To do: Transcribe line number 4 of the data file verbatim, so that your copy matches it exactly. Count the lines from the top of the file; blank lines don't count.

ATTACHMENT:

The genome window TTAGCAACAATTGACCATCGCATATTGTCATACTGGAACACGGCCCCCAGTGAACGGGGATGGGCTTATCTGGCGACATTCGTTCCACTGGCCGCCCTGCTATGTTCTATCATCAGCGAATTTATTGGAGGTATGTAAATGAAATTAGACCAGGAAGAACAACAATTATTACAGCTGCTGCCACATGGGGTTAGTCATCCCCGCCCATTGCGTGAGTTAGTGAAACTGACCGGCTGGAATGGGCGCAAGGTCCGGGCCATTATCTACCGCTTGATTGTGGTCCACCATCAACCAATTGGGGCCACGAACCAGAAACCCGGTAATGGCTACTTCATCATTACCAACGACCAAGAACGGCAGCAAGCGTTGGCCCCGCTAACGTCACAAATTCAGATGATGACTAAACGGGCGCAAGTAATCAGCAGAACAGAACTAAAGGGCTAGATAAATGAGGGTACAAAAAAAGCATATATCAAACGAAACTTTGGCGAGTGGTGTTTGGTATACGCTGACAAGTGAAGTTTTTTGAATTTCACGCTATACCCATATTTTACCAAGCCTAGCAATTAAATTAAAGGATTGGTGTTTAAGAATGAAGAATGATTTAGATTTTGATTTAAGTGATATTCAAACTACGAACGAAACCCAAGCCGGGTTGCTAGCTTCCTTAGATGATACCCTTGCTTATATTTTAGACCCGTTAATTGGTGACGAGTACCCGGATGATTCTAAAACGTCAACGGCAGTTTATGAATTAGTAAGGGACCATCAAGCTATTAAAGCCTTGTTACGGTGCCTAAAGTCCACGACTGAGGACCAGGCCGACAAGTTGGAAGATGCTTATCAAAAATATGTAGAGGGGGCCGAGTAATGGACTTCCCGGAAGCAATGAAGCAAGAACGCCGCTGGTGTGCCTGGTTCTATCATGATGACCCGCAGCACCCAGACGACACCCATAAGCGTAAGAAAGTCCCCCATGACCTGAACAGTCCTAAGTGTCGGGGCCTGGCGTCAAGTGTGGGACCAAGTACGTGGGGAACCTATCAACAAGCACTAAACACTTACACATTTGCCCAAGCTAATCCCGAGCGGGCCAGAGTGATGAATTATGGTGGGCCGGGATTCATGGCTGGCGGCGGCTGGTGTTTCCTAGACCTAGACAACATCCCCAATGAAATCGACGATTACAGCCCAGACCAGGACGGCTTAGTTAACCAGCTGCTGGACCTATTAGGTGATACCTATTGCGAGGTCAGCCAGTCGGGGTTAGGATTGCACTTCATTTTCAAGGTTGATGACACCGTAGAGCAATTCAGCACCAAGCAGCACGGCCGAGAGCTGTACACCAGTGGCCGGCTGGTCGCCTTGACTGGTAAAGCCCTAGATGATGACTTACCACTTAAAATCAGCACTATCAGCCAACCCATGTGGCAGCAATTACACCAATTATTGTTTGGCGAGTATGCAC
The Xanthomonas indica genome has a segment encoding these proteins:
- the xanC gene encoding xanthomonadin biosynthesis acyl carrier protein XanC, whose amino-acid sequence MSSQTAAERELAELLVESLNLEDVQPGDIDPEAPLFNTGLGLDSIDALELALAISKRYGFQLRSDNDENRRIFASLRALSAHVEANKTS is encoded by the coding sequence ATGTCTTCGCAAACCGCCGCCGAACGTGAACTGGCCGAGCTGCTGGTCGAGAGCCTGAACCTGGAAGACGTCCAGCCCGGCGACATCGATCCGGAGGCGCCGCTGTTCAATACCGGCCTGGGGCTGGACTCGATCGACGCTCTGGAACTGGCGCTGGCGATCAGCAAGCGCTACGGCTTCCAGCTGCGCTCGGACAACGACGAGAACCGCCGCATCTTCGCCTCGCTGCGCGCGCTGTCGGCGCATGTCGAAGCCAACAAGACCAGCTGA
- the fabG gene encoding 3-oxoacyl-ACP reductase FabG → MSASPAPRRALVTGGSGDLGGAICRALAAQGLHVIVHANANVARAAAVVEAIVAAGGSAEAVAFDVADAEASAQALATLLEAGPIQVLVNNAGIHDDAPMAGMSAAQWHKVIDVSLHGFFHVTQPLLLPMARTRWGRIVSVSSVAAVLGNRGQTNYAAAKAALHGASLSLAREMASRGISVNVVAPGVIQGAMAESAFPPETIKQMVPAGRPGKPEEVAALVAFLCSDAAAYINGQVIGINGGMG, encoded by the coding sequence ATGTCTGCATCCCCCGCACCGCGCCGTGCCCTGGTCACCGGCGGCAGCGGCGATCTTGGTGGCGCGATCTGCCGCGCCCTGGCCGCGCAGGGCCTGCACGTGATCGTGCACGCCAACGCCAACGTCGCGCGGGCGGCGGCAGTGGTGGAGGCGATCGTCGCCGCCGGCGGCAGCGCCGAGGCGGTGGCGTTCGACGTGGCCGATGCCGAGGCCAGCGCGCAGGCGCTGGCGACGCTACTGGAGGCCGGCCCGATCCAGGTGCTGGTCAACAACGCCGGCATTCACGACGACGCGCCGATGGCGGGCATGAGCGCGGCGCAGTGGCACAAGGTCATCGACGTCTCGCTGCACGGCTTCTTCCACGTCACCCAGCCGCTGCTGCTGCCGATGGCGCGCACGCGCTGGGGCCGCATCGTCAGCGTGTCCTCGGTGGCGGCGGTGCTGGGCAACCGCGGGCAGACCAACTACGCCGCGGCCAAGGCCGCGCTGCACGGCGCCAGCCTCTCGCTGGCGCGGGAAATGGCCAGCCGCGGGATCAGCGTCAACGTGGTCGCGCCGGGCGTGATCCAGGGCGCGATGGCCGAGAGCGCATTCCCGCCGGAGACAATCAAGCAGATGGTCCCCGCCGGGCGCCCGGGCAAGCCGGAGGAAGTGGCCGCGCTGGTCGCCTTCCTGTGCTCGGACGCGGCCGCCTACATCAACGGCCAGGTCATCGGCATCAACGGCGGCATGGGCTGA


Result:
- the fabG gene encoding 3-oxoacyl-ACP reductase FabG → MSASPAPRRALVTGGSGDLGGAICRALAAQGLHVIVHANANVARAAAVVEAIVAAGGSAEAVAFDVADAEASAQALATLLEAGPIQVLVNNAGIHDDAPMAGMSAAQWHKVIDVSLHGFFHVTQPLLLPMARTRWGRIVSVSSVAAVLGNRGQTNYAAAKAALHGASLSLAREMASRGISVNVVAPGVIQGAMAESAFPPETIKQMVPAGRPGKPEEVAALVAFLCSDAAAYINGQVIGINGGMG, encoded by the coding sequence ATGTCTGCATCCCCCGCACCGCGCCGTGCCCTGGTCACCGGCGGCAGCGGCGATCTTGGTGGCGCGATCTGCCGCGCCCTGGCCGCGCAGGGCCTGCACGTGATCGTGCACGCCAACGCCAACGTCGCGCGGGCGGCGGCAGTGGTGGAGGCGATCGTCGCCGCCGGCGGCAGCGCCGAGGCGGTGGCGTTCGACGTGGCCGATGCCGAGGCCAGCGCGCAGGCGCTGGCGACGCTACTGGAGGCCGGCCCGATCCAGGTGCTGGTCAACAACGCCGGCATTCACGACGACGCGCCGATGGCGGGCATGAGCGCGGCGCAGTGGCACAAGGTCATCGACGTCTCGCTGCACGGCTTCTTCCACGTCACCCAGCCGCTGCTGCTGCCGATGGCGCGCACGCGCTGGGGCCGCATCGTCAGCGTGTCCTCGGTGGCGGCGGTGCTGGGCAACCGCGGGCAGACCAACTACGCCGCGGCCAAGGCCGCGCTGCACGGCGCCAGCCTCTCGCTGGCGCGGGAAATGGCCAGCCGCGGGATCAGCGTCAACGTGGTCGCGCCGGGCGTGATCCAGGGCGCGATGGCCGAGAGCGCATTCCCGCCGGAGACAATCAAGCAGATGGTCCCCGCCGGGCGCCCGGGCAAGCCGGAGGAAGTGGCCGCGCTGGTCGCCTTCCTGTGCTCGGACGCGGCCGCCTACATCAACGGCCAGGTCATCGGCATCAACGGCGGCATGGGCTGA